They may not particularly care about the war, but they may be students of history, and believers in the dictum that civilisational progress depends on learning the reasons for the mistakes of the past. Those who care most are likely to be those whose relatives suffered as a result of it, as well as those whose living depends on it - teachers, politicians, Arrse drivellers etc.And why would they care about a war that ended over 70 years ago?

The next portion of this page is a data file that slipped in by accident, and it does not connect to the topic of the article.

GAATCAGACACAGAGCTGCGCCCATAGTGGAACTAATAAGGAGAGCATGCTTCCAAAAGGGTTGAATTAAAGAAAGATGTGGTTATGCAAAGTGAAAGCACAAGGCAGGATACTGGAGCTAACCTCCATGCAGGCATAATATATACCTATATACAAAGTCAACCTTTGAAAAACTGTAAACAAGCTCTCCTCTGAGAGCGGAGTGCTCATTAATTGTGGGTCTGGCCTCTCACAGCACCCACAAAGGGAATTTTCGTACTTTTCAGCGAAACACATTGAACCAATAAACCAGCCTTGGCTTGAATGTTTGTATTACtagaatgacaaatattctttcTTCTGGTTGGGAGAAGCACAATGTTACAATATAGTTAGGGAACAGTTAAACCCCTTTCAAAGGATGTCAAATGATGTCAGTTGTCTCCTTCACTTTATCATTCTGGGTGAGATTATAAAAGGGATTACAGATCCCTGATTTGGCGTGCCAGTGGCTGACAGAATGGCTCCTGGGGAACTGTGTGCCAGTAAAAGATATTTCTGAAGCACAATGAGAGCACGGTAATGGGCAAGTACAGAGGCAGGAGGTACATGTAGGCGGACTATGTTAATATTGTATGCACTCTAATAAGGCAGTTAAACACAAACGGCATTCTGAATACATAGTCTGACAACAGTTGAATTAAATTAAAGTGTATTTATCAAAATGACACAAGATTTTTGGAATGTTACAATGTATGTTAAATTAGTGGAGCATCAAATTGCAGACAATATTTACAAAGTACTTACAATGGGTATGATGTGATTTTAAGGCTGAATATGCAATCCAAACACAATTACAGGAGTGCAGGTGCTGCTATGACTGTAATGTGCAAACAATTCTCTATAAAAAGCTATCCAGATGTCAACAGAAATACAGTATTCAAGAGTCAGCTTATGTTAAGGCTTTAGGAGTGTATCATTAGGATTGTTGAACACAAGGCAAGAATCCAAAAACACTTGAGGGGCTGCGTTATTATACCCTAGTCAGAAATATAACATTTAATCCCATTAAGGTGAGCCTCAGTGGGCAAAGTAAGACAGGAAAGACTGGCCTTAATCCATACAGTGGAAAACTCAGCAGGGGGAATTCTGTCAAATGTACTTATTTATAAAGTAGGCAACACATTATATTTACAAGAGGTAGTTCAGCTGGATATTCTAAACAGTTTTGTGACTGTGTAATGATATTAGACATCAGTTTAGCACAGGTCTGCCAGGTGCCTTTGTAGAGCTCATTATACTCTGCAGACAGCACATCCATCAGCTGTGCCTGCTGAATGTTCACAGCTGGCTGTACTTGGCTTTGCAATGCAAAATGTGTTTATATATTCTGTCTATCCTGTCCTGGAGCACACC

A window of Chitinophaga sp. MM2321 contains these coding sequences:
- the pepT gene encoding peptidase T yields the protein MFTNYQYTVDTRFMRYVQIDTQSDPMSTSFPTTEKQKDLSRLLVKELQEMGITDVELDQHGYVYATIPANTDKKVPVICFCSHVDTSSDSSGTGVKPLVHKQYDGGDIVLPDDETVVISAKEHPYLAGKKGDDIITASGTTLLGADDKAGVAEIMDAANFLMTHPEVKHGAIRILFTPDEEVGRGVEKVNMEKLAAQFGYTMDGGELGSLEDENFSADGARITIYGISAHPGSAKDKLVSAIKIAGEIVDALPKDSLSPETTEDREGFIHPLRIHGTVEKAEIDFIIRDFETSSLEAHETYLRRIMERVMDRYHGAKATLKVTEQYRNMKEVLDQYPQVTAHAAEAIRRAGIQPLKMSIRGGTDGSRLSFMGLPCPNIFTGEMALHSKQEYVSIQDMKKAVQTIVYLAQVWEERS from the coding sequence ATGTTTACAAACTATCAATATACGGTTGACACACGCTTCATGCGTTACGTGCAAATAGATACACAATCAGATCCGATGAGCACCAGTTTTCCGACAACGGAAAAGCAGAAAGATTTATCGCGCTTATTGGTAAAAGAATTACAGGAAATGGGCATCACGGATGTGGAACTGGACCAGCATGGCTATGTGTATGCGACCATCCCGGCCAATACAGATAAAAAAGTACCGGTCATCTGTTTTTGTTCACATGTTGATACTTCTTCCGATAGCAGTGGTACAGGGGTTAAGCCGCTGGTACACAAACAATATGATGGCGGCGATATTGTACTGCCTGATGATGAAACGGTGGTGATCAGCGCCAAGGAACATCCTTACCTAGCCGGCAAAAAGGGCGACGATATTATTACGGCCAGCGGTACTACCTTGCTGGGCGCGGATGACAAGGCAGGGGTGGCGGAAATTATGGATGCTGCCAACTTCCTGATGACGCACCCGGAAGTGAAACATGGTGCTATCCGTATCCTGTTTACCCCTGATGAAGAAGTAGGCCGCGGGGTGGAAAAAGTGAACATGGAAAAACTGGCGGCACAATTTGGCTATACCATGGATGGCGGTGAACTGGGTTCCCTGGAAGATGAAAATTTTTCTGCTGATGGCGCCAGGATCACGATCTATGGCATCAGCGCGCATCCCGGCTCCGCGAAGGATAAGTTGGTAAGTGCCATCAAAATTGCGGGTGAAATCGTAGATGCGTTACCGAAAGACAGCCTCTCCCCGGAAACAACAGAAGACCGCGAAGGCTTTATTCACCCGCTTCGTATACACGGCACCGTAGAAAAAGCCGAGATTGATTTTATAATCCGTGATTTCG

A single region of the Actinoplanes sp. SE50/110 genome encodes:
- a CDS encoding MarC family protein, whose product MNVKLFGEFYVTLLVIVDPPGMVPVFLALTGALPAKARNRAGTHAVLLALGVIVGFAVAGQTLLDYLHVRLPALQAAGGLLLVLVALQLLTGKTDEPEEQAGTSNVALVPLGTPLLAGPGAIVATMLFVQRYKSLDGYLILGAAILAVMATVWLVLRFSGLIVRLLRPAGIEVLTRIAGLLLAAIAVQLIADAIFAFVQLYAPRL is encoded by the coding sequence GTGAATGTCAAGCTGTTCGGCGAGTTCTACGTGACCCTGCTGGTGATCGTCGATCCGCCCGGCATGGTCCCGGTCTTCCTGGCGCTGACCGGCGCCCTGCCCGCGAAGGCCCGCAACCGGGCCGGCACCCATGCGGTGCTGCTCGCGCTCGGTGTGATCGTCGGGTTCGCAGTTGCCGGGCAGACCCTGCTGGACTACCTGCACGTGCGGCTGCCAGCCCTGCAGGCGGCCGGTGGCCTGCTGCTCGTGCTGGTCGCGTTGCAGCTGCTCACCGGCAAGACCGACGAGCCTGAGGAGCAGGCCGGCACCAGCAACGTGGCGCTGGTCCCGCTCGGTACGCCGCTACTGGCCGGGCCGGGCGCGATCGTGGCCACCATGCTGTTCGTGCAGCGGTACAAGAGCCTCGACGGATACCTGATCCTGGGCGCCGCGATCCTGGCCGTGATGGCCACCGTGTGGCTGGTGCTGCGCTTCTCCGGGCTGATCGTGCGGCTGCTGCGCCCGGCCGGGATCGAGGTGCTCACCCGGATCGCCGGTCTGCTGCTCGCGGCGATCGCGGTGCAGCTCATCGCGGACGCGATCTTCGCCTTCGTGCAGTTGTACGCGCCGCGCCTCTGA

(Possibly related, today I discovered, through a cousin, that a relative had died as the result of the minelaying activites of the Scarborough raiders in WW1 (on SS Glenmorven). The moral questions around minelaying have been substantively dealt with since then, and that's because people look back into history and then regulate for the (unwanted and unneccesary) damage that can be caused by actions not fully thought through - 'collateral damage', as it became known.)
(Edit: I've just read back on the question which you were responding to. Wholly unrelated, and to do with the B word and things. Sorry for the lecture, but it had to be said . Yes, it did. It did.)